Why renewable energy sources are better than LNG to replace Russian gas. Le Monde report

According to an article in Le Monde, using renewable energy instead of new gas supplies would be a faster and cheaper way to replace Russian fuel.

Like a movie about wartime double standards, Russia continues to pay Ukraine, which is tearing up the “rent” (apparently $2 billion in 2020, or about 1.84 billion euros) to use pipelines to the European Union (EU). EU countries, which impose economic sanctions on Russia and in some cases supply Ukraine with weapons, continue to pay Russian invaders for their gas – 155 billion cubic meters in 2021, which is almost half of their gas imports.

The moral dilemma facing the EU can be resolved in several ways: Putin could cut off supplies; A Middle Eastern or Texan oilman could hire mercenaries to blow up Ukrainian pipelines…and price oil and gas at the same time; The Ukrainian government could, in a desperate move, blow up the pipelines themselves.

expensive liquefied gas

But none of the announced plans so far seem to be able to solve this dilemma. On March 25, the European Commission and Washington announced that they could replace 20 million units of Russian gas (out of 155) this year with new wind and solar projects. In eight years (!) the European Union will put an end to Russian gas imports by tripling its wind and solar capacity to 170 million cubic feet. Will there be anything left of Ukraine by then?

On March 24, Joe Biden promised to deliver about 15 MMC of liquefied natural gas (LNG) to the European Union this year. The EU is also looking at alternative sources of LNG and contracting regasification plants to floating gas.

But replacing the relatively cheap gas delivered by a pipeline with expensive LNG delivered by an LNG carrier requires the construction of gas-to-gas regasification stations. The Dunkirk plant took six years to build and cost one billion euros. In other words, building more will not help resolve the current crisis in the short term.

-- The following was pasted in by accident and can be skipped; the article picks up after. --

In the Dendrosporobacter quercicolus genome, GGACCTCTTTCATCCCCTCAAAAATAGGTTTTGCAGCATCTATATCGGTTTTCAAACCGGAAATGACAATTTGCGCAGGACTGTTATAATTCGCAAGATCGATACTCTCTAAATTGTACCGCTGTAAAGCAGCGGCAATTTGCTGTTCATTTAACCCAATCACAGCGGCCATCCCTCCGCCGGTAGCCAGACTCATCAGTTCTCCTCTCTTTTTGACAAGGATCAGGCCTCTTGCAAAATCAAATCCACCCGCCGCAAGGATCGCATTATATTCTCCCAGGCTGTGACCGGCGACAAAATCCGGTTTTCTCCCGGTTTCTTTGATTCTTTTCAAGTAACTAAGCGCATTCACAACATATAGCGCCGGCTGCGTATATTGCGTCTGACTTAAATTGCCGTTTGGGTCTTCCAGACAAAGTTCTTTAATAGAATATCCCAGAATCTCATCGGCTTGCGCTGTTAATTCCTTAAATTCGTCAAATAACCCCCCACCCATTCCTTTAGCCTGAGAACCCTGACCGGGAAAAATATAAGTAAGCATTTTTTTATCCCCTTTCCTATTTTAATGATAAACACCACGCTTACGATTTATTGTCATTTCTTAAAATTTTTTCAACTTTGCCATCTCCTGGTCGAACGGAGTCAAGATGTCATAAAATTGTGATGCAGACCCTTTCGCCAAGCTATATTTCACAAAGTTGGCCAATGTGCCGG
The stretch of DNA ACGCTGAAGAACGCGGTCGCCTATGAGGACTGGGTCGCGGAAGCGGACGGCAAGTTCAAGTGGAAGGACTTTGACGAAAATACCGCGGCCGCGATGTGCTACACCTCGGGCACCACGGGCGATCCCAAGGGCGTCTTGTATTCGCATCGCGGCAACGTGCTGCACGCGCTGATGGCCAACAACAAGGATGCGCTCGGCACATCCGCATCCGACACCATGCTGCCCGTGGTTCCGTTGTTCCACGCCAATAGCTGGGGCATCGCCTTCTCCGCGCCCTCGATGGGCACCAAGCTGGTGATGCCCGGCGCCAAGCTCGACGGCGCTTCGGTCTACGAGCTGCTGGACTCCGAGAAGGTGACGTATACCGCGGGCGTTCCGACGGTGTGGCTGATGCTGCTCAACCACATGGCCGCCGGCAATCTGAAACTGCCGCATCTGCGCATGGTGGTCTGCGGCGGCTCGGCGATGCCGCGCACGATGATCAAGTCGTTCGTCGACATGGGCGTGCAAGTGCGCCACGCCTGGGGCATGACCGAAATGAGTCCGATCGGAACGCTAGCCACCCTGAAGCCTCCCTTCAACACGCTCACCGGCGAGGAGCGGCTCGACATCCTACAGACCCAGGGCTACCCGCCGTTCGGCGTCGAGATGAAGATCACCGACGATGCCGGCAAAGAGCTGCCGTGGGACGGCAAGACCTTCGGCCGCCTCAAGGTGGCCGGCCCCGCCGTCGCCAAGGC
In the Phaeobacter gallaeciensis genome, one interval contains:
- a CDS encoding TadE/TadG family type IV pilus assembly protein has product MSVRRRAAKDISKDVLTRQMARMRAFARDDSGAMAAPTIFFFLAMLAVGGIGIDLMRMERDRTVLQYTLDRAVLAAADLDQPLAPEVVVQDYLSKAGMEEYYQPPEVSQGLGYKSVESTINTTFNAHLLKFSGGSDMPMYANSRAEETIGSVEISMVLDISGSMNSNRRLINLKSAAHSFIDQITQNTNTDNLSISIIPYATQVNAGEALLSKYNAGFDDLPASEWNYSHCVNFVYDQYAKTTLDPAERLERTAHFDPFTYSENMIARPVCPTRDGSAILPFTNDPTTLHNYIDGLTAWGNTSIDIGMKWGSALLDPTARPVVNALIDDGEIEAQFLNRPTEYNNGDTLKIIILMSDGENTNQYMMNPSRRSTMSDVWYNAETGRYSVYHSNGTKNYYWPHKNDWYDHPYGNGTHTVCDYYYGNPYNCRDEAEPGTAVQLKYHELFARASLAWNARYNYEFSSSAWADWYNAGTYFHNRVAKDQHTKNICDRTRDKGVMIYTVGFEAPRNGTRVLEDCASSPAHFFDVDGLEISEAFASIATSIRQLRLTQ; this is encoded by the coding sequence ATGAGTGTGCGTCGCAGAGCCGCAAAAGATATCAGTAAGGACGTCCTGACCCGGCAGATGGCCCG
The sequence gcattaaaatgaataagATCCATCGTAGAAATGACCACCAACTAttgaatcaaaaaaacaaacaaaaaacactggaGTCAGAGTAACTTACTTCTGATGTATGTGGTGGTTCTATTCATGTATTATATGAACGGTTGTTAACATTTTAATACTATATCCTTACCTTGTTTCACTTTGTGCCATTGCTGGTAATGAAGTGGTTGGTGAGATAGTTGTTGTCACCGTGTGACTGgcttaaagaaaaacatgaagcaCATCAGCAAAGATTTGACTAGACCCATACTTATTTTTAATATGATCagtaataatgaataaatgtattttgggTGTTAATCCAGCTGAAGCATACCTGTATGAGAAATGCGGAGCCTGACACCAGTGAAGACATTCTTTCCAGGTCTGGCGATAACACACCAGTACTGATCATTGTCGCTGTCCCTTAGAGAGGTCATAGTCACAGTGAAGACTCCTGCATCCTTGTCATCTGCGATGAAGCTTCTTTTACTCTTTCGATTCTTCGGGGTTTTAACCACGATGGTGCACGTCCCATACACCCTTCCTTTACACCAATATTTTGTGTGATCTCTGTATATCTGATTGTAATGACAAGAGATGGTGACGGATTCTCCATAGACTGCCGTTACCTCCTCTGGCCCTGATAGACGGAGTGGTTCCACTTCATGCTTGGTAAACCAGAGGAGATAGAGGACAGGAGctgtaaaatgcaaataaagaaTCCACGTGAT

However, the EU’s energy independence plan announced on March 8 did not mention the construction of a new nuclear power plant to address this crisis. And for good reason: although Finland’s first European EPR reactor just produced the first 100 megawatts of electricity in March 2022, the project was launched thirteen years ago, in 2005, and cost about 11 billion euros. Instead of 3.4 billion in the beginning. Expected…

From $26 to $50 per MWh

So the real solution is clearly visible. The fastest and cheapest power systems to be built in a wartime emergency are wind power systems and ground-based solar power systems. This is abundantly clear in the figures published by investment bank Lazard (“Planar cost of energy, Planned cost of storage, Planned cost of hydrogen,” October 28, 2021).

Not only are onshore wind turbines the cheapest, priced between $26 and $50 per megawatt-hour (MWh), but, like solar, they are very quick to build. According to Windeurope.org, the main European trade association of the major wind energy players (Vestas, Orsted, Ziemens-Gamesa, Acciona, Equinor, EDF, Engie…), “A 10 MW wind farm can be easily built in two months. A larger wind farm with a capacity of 50 MW can be built in six months.

Solar energy takes less time. In addition, the European Union has many of the largest and most important manufacturers of wind turbines, wind farms and power cables.

The most widely used solar power has a similar cost to onshore wind, according to Lazard — anywhere from $30 to $41 per megawatt-hour. In wartime, the best energy sources are local, with no external energy required. Like the sun and the wind.

For reasons of national security

However, as we have seen, the European Commission is still looking for imported emergency solutions. However, Lazard gave a lower price cap for natural gas-fired electricity in 2021 of $45 to $74 per megawatt-hour. While gas is generally more expensive than wind or solar power, it can make up for times when there is no wind or sun.

But Lazard based his analysis on a natural gas price of $3.45/MMBtu (British thermal unit; 1 million Btu = 0.293071 MWh), roughly the price in the US in 2021. But the price paid by the European Union Arriving at port in Germany in November 2021, before the war, it was $27.20/MMBtu, nearly eight times what it is in the US! This cannot be a contingency strategy in wartime…

The real emergency solution to replace Russian natural gas on a European scale, for reasons of national security, is the construction of huge wind and photovoltaic power plants. And in order to fill in the appropriate gaps, we will have to use existing nuclear power, other gases that we can find and, as a last resort, coal.

Political leaders must begin to act like leaders and explain firmly: We are at war, even if it is not declared, and we must stop trading with the enemy.

(Translated from the English by Isabel Platt; excerpt from eprcomunicazione press review)

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